Legal Writing Seminar Looks to Advertising, Poetry and Songwriting for Inspiration

By NJSBA Staff posted 06-26-2019 09:56

“Where’s the beef?”

“Fifteen minutes will save you 15 percent or more on your car insurance.”

“Because you’re worth it.”

Advertising slogans such as these could serve as guideposts for better legal writing, according Steven D. Stark, lawyer and author of “Writing to Win: The Legal Writer.”

Informative and amusing, Stark, a former lecturer at Harvard Law School, spoke about how to improve legal writing at a recent New Jersey Institute for Continuing Legal Education seminar titled “Legal Writing: From Fiction to Fact.”

Not only can Madison Avenue provide lessons for punchier legal writing, but poetry and songwriting can provide lawyers with effective writing techniques as well, said Stark, who is also the author of the book “Meet the Beatles: A Cultural History of the Band That Shook Youth, Gender, and the World.”

Among his recommendations: write short sentences, use short words, strong verbs and the active voice.

“Today, we rarely want to write in the passive. Why?,… It’s hard to read the passive and to figure out what’s being said—even though I just said that in the passive,” Stark noted during the presentation held at the New Jersey Law Center in New Brunswick.

Nike’s “Just do it” slogan is an example of a short, memorable line that uses the active voice, Stark noted. But if Nike had said, “It should be done,” using the passive voice, the company wouldn’t sell many sneakers. “It doesn’t tell anybody to do anything,” he said.

Martin Luther King Jr.’s famous “I have a dream” would have been turned into “A dream was had by me” if he had been a lawyer, he added.

Stark cited two memorable lines from cases that are punchy, active, evoke strong images and encapsulate an argument: Johnnie Cochrane’s line from the O.J. Simpson case, “If it doesn’t fit, you must acquit,” and Alexander Bickel’s line, “A criminal statute chills, prior restraint freezes” in the Pentagon Papers case.

Passive is a Case for the Defense
Defense lawyers primarily use the passive voice, Stark said.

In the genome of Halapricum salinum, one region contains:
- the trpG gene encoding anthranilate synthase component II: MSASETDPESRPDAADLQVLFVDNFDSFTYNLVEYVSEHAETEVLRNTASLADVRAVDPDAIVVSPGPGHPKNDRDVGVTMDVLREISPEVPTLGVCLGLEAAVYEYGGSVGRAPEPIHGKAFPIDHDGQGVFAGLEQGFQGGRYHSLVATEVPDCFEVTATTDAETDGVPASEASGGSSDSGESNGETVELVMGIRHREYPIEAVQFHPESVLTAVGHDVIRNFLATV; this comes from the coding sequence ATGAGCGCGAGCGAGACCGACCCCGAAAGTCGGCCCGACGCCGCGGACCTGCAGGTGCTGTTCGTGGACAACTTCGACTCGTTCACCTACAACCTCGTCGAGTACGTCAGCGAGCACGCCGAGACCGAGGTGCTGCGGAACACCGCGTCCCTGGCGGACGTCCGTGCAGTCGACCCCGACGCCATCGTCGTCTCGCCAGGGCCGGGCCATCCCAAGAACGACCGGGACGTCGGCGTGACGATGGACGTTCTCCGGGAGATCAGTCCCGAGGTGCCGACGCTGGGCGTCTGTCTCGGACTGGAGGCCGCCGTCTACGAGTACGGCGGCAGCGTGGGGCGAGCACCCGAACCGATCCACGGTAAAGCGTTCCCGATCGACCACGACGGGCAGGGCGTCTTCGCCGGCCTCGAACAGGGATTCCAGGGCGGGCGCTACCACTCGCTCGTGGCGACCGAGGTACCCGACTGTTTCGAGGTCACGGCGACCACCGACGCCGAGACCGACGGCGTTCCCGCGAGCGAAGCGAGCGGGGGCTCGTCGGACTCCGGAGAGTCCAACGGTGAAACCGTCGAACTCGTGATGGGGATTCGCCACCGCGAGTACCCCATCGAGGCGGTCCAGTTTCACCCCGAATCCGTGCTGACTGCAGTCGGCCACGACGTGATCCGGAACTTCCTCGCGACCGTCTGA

“A prosecutor is going to say, ‘Marie Smith fired the gun.’ The defense lawyer is going to say, ‘The gun was fired. It went off.’ You are in the business as a defense lawyer of disconnecting a subject from the consequence of what he or she or it did,” he said.

The problem is a lot of plaintiff’s lawyers use the passive voice, which undercuts their argument, Stark said.

“The plaintiff’s lawyer might say, ‘The car was driven.’ Unless it was a self-driving car, I don’t think the car drove itself into my client’s car. Your client drove it into my client’s car,” Stark said.

Keep it Short
On the subject of short words, Stark briefly delved into the history of the English language. Short words entered the language first through Old English or Anglo-Saxon, and are the building blocks of the language. Longer words entered the English language later through the Norman conquest in 1066, which introduced French and Latin words into the English vocabulary.

Even though there are more Latin words in the language, “of the 100 most-frequently used words in English today, over 95 percent are from Old English,” he said.

“If you use short words derived from Old English, they’ll automatically be rhythmic, because the Anglos and the Saxons had no use for a word that didn’t do that,” Stark said. Examples of some commonly used Anglo-Saxon words in English include begin, quick, free, glass and walk.
But the problem, is as lawyers, “we’re all very well educated, we’re very intellectual and one mark of being well-educated…is how elevated a vocabulary you have,” he said.

Stark acknowledged, however, that there is no way around using certain legal words, particularly the numerous French words in English common law, a result of the Norman invasion.

“You’re going to have to balance those off with something short, more rhythmic, more memorable types of words because those words aren’t going to cut it.”

Legal writing tips

  • Short sentences (25 words or less; one thought per sentence).
  • Short words.
  • Strong verbs.
  • Active voice.
  • Move all clauses to the beginning or end of sentences.
  • Always edit.

Briefs as Poetry and Advertisement

  • Come up with a good slogan.
  • Make it interesting. Readers can’t be bored into buying products.
  • Ask yourself: What’s the big idea (the main idea you’re trying to get across).
  • Study the product (client) and industry (field) you are representing.